For years, the professional world has divided into for-profit companies that primarily make money and nonprofits that primarily help people. Now, there is a growing movement, especially among small business owners, to mix it up a little. Socially responsible business owners are discovering that making money does not have to be the sole mission of the business, and, even better, that “giving back” can lead to a better bottom line.
Tom Raffa, CEO of the accounting firm Raffa Companies
, has worked this dual–focus into his mission. His primary customers are nonprofits and it is one of the most successful firms in the country. He says this is possible because instead of counting philanthropy as a cost of doing business, to Raffa, “it’s a revenue driver.”
Bill Gannon, M.D., M.B.A. is the chief scientific officer and medical director of Capital City Technical Consulting
, an independent medical consultant company that also supports many causes. Gannon sits on several nonprofit boards such as the Foundation For Sickle Cell Disease Research and says, “It’s led to several interesting business connections. My clients also find it interesting that we’re not just working all the time.”
There are many different opportunities for philanthropy and social responsibility. “Most nonprofits in this city are happy to accept any corporate or financial sponsorship and active participation,” Gannon says.
Raffa, too, sits on several nonprofit boards and encourages all of his senior people to do so as well. Raffa gives his employees time off to volunteer – without limits. At his firm, people spend an average of 53 hours a year volunteering, and the return on investment is happier people and less turnover. He’s also found no dip in productivity. Another way to give back is through pro bono work. One unexpected benefit of his efforts, Raffa says, is “I’ve learned some important skill sets as a leader.”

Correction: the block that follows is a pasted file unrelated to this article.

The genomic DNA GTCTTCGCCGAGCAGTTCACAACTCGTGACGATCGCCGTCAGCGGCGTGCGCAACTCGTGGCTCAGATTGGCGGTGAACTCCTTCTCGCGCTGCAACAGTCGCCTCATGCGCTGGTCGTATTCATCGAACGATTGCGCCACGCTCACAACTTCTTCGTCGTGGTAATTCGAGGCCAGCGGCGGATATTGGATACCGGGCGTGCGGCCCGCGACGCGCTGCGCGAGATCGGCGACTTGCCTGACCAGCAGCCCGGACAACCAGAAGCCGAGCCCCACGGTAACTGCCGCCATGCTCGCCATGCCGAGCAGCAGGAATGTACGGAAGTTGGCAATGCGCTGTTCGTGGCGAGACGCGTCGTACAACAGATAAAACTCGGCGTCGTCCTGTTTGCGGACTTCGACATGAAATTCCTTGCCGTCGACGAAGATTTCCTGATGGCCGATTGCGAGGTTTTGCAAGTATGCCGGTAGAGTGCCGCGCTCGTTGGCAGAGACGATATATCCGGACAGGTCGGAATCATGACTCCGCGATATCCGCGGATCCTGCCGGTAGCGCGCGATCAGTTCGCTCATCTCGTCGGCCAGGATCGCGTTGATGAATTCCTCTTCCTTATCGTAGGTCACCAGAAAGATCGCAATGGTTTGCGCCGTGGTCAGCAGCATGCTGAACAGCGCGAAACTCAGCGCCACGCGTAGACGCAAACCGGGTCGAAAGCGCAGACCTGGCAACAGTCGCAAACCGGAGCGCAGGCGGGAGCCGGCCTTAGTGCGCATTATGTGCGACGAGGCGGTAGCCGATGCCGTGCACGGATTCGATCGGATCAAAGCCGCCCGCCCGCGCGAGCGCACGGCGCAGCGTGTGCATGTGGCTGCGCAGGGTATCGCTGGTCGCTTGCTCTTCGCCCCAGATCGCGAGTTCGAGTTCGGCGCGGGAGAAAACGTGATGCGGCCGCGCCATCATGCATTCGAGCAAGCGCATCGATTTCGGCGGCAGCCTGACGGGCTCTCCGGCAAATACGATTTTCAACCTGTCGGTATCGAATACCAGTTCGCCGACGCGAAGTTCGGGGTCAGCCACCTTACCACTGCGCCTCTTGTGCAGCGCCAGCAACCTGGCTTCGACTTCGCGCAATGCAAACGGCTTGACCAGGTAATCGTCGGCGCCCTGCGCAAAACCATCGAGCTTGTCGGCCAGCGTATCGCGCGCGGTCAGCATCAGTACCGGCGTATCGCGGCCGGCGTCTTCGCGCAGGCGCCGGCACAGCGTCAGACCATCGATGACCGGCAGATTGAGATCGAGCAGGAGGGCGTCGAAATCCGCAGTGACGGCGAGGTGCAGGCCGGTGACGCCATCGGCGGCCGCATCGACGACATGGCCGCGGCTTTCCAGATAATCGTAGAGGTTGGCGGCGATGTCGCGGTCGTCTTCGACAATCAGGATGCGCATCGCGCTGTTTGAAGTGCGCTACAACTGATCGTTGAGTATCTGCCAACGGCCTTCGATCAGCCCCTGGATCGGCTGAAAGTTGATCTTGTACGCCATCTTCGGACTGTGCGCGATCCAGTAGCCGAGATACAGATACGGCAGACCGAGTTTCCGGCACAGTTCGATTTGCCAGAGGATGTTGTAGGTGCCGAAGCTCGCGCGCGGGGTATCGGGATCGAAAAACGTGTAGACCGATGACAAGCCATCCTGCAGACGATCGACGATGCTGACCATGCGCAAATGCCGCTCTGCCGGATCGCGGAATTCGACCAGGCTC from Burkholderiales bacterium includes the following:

Demonstrating social responsibility doesn’t have to take a huge time commitment, either. Gannon has done things like sponsor a yearly walk for Cystic Fibrosis that takes only one day. The organization United Way has specialized locally in one-day giving with the Do More 24
campaign, which is coming up on Thursday, June 19. Kelly Brinkley, Chief Operating Officer of the United Way of the National Capital Area, says, “Do More 24 raises much-needed funding for local nonprofits that create opportunities for underserved populations. Do More 24 presents the perfect opportunity to advance a company’s corporate social responsibility initiative.” Last year, Do More 24 donors contributed more than $1.3 million for local nonprofits.
The hardest part may be choosing what cause to support. Gannon has taken an organic approach to giving, wherein action is taken once opportunities present themselves. But Gannon is also drawn to causes related to his area of expertise, saying, “I gravitate toward areas where I know I can contribute that are the best use of my background and wherewithal.”
Raffa takes a much more strategic approach, asking, “What is the overall objective of my giving and how can I best do that?” He says it’s equally important to him to evaluate the programs and ask whether they reach their objectives and if not, why not. Recently he held an annual invite-only Nonprofit Empowerment Summit that brought leaders together from around D.C. Raffa asserts, “Community problems are caused by community and they can be solved by community. How do we all work together? Nonprofits, foundations, government, and business?”
“Businesses aren’t looked at as being those kinds of problem solvers and we should be,” Raffa adds. “It takes capacity and it takes money, but we have that, especially in this city.”
More and more, the line between business and philanthropy has blurred, to the benefit of both. Giving back actually makes companies more money, while nonprofits get a huge boost from the funding, expertise, and capacity of the business world.
Jessica Vaughan is a D.C.-based freelance writer and a member of CAGLCC.